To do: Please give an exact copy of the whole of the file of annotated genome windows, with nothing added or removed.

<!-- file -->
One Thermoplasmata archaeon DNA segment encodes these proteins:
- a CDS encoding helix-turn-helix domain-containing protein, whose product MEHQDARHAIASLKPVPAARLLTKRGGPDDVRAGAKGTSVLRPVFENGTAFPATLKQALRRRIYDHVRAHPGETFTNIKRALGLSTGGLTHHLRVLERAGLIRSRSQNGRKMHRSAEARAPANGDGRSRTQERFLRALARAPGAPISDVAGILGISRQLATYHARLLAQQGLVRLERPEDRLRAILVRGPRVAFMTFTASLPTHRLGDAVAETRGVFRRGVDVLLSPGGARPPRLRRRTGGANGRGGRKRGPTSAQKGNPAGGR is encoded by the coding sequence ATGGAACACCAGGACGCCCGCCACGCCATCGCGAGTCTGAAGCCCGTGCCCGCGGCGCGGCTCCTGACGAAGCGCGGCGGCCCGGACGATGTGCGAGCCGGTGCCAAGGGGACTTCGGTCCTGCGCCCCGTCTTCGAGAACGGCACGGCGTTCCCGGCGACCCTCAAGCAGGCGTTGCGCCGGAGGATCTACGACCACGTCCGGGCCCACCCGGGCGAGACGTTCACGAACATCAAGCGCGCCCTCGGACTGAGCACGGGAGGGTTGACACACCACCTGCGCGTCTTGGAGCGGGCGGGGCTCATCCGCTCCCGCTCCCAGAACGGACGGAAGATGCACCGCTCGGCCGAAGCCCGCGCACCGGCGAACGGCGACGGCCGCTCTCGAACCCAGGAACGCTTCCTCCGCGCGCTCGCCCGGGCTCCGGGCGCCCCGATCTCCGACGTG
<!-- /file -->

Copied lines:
One Thermoplasmata archaeon DNA segment encodes these proteins:
- a CDS encoding helix-turn-helix domain-containing protein, whose product MEHQDARHAIASLKPVPAARLLTKRGGPDDVRAGAKGTSVLRPVFENGTAFPATLKQALRRRIYDHVRAHPGETFTNIKRALGLSTGGLTHHLRVLERAGLIRSRSQNGRKMHRSAEARAPANGDGRSRTQERFLRALARAPGAPISDVAGILGISRQLATYHARLLAQQGLVRLERPEDRLRAILVRGPRVAFMTFTASLPTHRLGDAVAETRGVFRRGVDVLLSPGGARPPRLRRRTGGANGRGGRKRGPTSAQKGNPAGGR is encoded by the coding sequence ATGGAACACCAGGACGCCCGCCACGCCATCGCGAGTCTGAAGCCCGTGCCCGCGGCGCGGCTCCTGACGAAGCGCGGCGGCCCGGACGATGTGCGAGCCGGTGCCAAGGGGACTTCGGTCCTGCGCCCCGTCTTCGAGAACGGCACGGCGTTCCCGGCGACCCTCAAGCAGGCGTTGCGCCGGAGGATCTACGACCACGTCCGGGCCCACCCGGGCGAGACGTTCACGAACATCAAGCGCGCCCTCGGACTGAGCACGGGAGGGTTGACACACCACCTGCGCGTCTTGGAGCGGGCGGGGCTCATCCGCTCCCGCTCCCAGAACGGACGGAAGATGCACCGCTCGGCCGAAGCCCGCGCACCGGCGAACGGCGACGGCCGCTCTCGAACCCAGGAACGCTTCCTCCGCGCGCTCGCCCGGGCTCCGGGCGCCCCGATCTCCGACGTG